“And so they are in the process of deciding for themselves, which is what it ought to be: that everybody has that right, to decide for themselves once they have the proper information. And so that is something that we urge that people will take on board very seriously, and make the decision as quickly as they can.”
He noted that the current spike is also affecting the Grenadine islands, including Canouan where 52 cases have been detected.
“… and I’m sure there’s more,” he said, referring to the island where 300 people were in quarantine as of Wednesday.
“In Mustique, we’ve heard of cases there and in Bequia there are cases, although we don’t know exactly how many; that needs to be clarified.”
Friday said that the last information he had was that there were six cases in Bequia, located in the Northern Grenadines, the constituency that he represents in Parliament.
“… most people seem to think that there is more, but that needs to be clarified by the authorities.
“There is no advantage to not actively promoting the information. The authority should be informing people actively, especially where there are hotspots in various communities so that people can make informed choices as to what to do, then stay at home or they decide if they are not going to the mainland, they’re going to be much more vigilant in the wearing of a mask and so forth.
“So, it is good practice, to proactively provide that information rather than having people having to go and seek it out or to speculate as to where hotspots are or how many cases are there.”
He noted the health impact, in that more people have died of COVID-19, adding that this is something that is preventable.
“So it’s something that you don’t want — to see any more people dying of COVID. Not St Vincent and the Grenadines, not anywhere,” Friday said.
He also noted the economic impact, adding that this should be the tourism season.
Tourism is the mainstay of the national and Grenadine economy.
“Cruise ships are coming here in Bequia but business people complain that they’re not seeing any benefit because the tourists are not coming off the boat and walking through the communities and making that impulse purchase that they would do normally — buy a drink, or sit in the bar or go and buy something from the vendors under the Almond Tree and so forth.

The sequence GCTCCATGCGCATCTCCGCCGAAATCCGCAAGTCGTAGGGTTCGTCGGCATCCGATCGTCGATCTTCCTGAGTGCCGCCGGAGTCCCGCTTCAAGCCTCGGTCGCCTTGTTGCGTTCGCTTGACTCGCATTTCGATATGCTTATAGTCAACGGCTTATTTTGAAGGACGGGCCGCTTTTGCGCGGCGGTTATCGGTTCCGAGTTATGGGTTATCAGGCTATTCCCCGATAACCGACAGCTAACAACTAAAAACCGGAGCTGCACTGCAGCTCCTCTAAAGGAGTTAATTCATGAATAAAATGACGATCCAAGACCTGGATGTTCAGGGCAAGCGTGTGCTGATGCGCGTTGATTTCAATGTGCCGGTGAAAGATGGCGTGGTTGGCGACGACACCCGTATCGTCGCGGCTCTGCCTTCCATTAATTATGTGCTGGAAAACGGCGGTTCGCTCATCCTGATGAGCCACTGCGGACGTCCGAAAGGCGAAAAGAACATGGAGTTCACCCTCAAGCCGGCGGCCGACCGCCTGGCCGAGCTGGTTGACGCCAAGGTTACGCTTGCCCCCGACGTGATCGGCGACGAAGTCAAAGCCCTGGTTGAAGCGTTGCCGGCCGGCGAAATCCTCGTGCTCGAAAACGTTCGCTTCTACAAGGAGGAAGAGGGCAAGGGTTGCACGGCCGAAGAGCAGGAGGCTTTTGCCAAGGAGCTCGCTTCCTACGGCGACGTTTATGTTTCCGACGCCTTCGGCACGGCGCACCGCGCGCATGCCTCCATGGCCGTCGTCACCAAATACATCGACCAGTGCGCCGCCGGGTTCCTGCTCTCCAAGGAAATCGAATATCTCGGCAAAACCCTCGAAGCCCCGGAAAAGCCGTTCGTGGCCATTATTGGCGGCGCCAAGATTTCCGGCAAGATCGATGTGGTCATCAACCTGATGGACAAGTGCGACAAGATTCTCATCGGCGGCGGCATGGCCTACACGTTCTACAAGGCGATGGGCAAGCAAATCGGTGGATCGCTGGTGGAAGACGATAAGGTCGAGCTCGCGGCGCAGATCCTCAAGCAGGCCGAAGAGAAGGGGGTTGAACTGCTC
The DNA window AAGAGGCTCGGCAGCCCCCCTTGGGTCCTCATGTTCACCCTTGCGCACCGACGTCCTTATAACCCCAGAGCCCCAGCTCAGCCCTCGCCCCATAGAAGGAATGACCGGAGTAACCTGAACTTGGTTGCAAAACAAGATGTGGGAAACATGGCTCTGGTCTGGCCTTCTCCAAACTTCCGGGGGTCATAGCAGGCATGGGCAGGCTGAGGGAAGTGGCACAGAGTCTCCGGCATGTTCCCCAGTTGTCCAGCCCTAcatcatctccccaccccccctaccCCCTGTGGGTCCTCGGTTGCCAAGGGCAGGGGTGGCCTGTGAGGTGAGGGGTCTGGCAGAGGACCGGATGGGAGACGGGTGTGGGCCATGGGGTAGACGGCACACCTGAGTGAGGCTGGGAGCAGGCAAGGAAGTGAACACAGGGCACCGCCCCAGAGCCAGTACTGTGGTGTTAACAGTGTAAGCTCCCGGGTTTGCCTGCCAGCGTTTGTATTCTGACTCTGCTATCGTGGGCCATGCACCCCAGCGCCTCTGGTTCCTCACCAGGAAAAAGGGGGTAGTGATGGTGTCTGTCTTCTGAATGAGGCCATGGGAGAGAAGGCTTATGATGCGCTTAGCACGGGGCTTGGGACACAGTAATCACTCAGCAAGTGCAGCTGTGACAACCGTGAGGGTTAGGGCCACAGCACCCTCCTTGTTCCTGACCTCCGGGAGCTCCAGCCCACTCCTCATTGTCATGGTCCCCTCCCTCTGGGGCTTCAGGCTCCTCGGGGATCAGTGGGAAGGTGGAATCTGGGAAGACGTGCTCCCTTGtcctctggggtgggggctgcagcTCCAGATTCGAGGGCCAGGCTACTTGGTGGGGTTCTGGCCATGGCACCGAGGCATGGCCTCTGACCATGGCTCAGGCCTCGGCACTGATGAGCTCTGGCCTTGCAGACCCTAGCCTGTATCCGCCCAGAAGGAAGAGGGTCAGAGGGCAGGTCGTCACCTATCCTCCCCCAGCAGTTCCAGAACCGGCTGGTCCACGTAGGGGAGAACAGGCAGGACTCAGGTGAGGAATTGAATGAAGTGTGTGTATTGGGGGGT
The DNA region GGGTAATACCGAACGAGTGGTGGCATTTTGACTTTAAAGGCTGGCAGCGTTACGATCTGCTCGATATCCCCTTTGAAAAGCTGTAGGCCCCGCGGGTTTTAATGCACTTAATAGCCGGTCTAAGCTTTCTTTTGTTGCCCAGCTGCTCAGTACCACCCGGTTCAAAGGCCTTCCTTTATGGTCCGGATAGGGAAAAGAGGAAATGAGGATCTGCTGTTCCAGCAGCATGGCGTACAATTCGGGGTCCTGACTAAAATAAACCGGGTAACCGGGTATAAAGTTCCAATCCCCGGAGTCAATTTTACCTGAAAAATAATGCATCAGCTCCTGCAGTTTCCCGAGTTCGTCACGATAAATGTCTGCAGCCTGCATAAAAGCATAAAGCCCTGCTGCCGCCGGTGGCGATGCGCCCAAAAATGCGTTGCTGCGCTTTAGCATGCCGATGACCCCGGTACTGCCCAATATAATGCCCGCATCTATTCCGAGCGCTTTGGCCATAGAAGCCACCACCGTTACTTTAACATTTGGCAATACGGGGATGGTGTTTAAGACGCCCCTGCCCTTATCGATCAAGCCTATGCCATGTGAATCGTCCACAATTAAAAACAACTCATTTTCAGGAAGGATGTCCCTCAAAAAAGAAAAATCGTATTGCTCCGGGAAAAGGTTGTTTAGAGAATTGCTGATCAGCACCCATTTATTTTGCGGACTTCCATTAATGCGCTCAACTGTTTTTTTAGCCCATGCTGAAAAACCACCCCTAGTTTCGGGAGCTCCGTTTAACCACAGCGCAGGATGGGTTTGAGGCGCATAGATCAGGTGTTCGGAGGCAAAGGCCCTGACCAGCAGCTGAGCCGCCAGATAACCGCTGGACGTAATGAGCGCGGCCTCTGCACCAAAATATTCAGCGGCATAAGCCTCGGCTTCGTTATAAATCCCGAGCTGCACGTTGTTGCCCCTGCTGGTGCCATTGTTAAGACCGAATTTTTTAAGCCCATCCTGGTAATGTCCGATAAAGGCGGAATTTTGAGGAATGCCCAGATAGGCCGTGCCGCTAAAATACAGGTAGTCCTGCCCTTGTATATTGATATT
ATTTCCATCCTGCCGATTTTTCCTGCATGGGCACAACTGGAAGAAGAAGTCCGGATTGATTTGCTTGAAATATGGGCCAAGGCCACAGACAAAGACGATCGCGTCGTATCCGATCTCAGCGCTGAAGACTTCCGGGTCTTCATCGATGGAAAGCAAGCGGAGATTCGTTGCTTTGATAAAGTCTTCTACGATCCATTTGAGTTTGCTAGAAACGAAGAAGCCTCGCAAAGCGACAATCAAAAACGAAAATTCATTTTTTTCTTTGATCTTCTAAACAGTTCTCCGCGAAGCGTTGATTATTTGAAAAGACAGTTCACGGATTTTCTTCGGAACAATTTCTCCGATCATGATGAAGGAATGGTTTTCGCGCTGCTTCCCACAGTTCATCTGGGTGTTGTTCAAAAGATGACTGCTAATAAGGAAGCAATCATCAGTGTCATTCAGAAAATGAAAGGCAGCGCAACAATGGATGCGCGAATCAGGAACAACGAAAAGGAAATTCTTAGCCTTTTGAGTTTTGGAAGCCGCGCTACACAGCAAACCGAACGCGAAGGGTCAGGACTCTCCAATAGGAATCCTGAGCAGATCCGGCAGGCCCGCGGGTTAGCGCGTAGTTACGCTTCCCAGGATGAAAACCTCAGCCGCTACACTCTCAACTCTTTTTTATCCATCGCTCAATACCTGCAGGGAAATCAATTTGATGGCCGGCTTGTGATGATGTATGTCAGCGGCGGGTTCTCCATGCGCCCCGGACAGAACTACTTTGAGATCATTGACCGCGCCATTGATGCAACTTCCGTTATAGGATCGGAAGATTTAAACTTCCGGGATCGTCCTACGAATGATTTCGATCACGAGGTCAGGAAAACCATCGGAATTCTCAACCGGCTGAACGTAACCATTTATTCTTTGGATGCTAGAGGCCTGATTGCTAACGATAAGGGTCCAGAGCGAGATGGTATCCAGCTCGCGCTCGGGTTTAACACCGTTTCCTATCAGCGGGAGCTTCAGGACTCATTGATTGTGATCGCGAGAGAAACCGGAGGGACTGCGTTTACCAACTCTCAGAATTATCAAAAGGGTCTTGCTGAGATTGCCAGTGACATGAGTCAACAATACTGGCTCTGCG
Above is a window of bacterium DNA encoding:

“Those things are not happening. So that is the direct way in which this is affecting the economy of the country. And imagine this continuing this year, next year and the year after, that would be a calamity for us. So we need to get out of the situation…
The opposition leader said that one business person has told him that they have not sold even a bottle of water although there have been about five cruise ship calls to the island.
And you know, he hasn’t sold a bottle of water, you know, to cruise ship visitors, because they don’t, they don’t come through the hub as they used to. And you could understand the reasons that they are concerned about COVID and all that stuff. But it has a very, very direct impact on the economy. So that’s the other component.
The opposition leader spoke to the issue of long COVID, where some people who have recovered from the virus still experience certain symptoms such as shortness of breath, cognitive dysfunction (“brain fog”), and fatigue.
“… even if you don’t die from COVID-19, and, thankfully, the death rate is low. But still the infection rate because it’s so high, the numbers are still staggering. But even if you don’t die, you can suffer long term consequences: damage to lungs, even neurological functions.
“It seems to me that … the more studies that they do, the more time we have living with this disease, the more they’re discovering the diverse nature of its health impacts on people, not just becoming ill and dying or being hospitalised and recovering. There are still long-term effects,” the opposition leader said.
“And this is something that has to also be part of our information when people are making decisions as to how to protect themselves and their family members and those around them from the virus.
“The one thing we must all agree upon, which is what I said in my press conference the other day. The one thing we must all agree upon is that this is a serious problem. It is not some sort of conspiracy or something made up. It is a serious problem and we, therefore, have to arm ourselves with the best information we can to defend ourselves and our family members and our communities,” Friday said.